Mary Medlicott, Storyteller and Author - Storyworks

Storytelling Starters ~ Doing nothing

‘When will you learn to do nothing?’ my father said to me on one occasion as I was looking round for the newspaper so I could do the crossword. ‘Well, that’s what I’m doing right now,’ I replied. ‘I’m doing nothing.’ ‘No,’ he retorted. ‘I mean nothing.’

By now, I’m beginning to know what he meant. He was a great specialist in doing nothing, or rather what looked like doing nothing.  I have only just begun to learn it. Yet I already know how valuable it is to have those times when you’re not searching for a pencil to do the crossword, not picking up the phone to phone a friend, not wondering where you’ve put the book you’re currently reading. Instead, you’re just sitting, perhaps vaguely watching the day outside, the clouds scuttling through the sky, the birds settling on the wire. That can be more than enough.

Today I’ve been wondering why apparently doing nothing can be sufficient. Partly I think it’s that not doing anything in particular allows your mind to go into some kind of abeyance, not focussing on any one thing such as trying to resolve a problem or wondering what to do next. It just allows your mind to be. In such a condition, your mind can receive what what may be a well-deserved rest. No worrying about what birthday present to go out and buy for a friend, no thinking about what there’s going to be for supper, no fretting about cleaning the bedroom or mending that hole in your jumper. Instead, peace.

I suppose it’s akin to meditation. Yet in a way,and at times even better because more ordinary, it’s also simply letting go, abandoning that long list of things to be done that’s probably always somewhere to be found in your mind and instead being peaceful with what’s around you.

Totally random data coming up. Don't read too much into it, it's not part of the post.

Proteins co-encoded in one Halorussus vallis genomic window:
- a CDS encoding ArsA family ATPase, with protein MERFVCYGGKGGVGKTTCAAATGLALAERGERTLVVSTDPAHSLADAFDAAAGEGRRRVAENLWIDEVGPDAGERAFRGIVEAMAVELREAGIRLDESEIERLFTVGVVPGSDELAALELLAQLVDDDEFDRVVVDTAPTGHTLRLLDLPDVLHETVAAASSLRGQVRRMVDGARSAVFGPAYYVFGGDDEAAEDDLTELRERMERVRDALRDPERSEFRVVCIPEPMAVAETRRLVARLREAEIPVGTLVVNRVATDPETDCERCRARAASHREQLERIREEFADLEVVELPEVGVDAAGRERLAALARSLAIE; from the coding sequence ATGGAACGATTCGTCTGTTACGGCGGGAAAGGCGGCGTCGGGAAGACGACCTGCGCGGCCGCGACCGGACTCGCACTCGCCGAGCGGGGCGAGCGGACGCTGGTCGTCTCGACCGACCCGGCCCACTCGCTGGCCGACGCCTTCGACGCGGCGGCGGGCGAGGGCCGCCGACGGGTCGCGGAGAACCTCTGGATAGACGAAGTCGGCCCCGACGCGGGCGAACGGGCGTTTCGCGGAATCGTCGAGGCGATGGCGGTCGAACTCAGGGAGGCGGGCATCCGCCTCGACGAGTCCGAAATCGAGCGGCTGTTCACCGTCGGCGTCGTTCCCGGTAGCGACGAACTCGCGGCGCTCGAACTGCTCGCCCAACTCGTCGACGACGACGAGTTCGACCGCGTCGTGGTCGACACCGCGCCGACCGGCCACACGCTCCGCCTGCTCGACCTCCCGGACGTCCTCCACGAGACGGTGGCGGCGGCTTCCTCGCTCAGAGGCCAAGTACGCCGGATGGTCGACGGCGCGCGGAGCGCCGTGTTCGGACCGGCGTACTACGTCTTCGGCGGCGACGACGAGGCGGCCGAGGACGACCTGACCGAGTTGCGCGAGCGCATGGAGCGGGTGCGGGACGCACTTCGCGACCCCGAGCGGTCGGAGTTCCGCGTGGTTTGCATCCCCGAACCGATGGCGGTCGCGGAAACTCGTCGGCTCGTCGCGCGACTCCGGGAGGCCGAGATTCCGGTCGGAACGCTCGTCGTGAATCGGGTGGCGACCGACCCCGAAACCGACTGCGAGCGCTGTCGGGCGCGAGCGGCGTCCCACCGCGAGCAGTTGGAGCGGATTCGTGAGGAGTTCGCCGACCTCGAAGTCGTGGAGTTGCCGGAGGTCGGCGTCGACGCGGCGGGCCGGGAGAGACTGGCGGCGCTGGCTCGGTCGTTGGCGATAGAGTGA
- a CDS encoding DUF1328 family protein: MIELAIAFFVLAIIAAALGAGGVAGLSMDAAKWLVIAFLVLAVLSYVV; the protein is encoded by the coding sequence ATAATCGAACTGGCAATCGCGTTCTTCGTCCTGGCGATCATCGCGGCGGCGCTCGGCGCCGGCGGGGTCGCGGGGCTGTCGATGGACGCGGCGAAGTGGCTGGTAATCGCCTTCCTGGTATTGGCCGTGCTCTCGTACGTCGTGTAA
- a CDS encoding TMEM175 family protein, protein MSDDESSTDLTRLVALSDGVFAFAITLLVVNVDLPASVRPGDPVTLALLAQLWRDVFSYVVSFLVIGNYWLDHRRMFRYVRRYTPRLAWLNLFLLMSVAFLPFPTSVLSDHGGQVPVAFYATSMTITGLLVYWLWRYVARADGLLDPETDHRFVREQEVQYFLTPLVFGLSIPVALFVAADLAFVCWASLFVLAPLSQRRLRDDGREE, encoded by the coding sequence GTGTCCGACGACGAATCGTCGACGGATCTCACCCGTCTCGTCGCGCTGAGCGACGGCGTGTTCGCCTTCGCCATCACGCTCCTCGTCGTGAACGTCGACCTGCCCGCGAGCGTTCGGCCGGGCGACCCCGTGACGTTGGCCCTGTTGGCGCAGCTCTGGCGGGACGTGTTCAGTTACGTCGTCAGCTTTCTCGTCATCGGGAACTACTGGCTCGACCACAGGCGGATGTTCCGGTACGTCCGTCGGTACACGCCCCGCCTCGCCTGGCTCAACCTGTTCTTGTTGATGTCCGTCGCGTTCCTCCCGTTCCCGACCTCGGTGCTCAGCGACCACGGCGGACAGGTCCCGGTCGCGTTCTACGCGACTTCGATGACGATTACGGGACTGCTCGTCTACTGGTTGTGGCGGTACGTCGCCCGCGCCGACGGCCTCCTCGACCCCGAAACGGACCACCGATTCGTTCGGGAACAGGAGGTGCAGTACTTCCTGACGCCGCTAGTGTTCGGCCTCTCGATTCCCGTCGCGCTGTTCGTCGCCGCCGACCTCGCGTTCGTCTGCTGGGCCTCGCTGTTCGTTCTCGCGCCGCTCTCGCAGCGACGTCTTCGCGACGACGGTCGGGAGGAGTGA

Well, while my father was still alive, he would sometimes infuriate me with his idea of nothing. But by now I know what he meant. There is a joy in simply allowing yourself to be. Of course, for so many people, that’s not very possible – or at least only in very small patches. If you have three small children clamouring for attention or an elderly person needing to chat or a whole list of jobs to be done , you can’t easily do nothing. Even so, the possibility of doing nothing is worth bearing in mind. At least it can allow you to create a kind of haven in your thoughts.  For me, for instance, there aren’t now too many have-tos. Yet taking advantage of this fact is still something about which I’ve got a lot to learn.

PS: While a Brixton blackbird sits on a tree stump,  a polished wooden raven from Canada sits on a table in my study. Each has a lot of beauty.

2 Responses to “Storytelling Starters ~ Doing nothing”

  1. Karen Tovell Says:

    Thanks for another fascinating blog, Mary, which got me revisiting the Innuit mythology about Raven, the great transformer, who created something out of nothing. Hope your periods of ‘nothing’ shall be fruitful, too.

  2. Clare Winstanley Says:

    Some of us are better at doing nothing than others, Mary. It has never come easily to me, so I understand that it is something to be learned. Nick, on the other hand, was very good at (apparently) doing nothing. He was, though, always thinking or planning or inventing stories. And he could do it happily for hours. The idea of boredom was completely alien to him as was the notion that there was always something that needed to be done. Doing nothing is a great skill.

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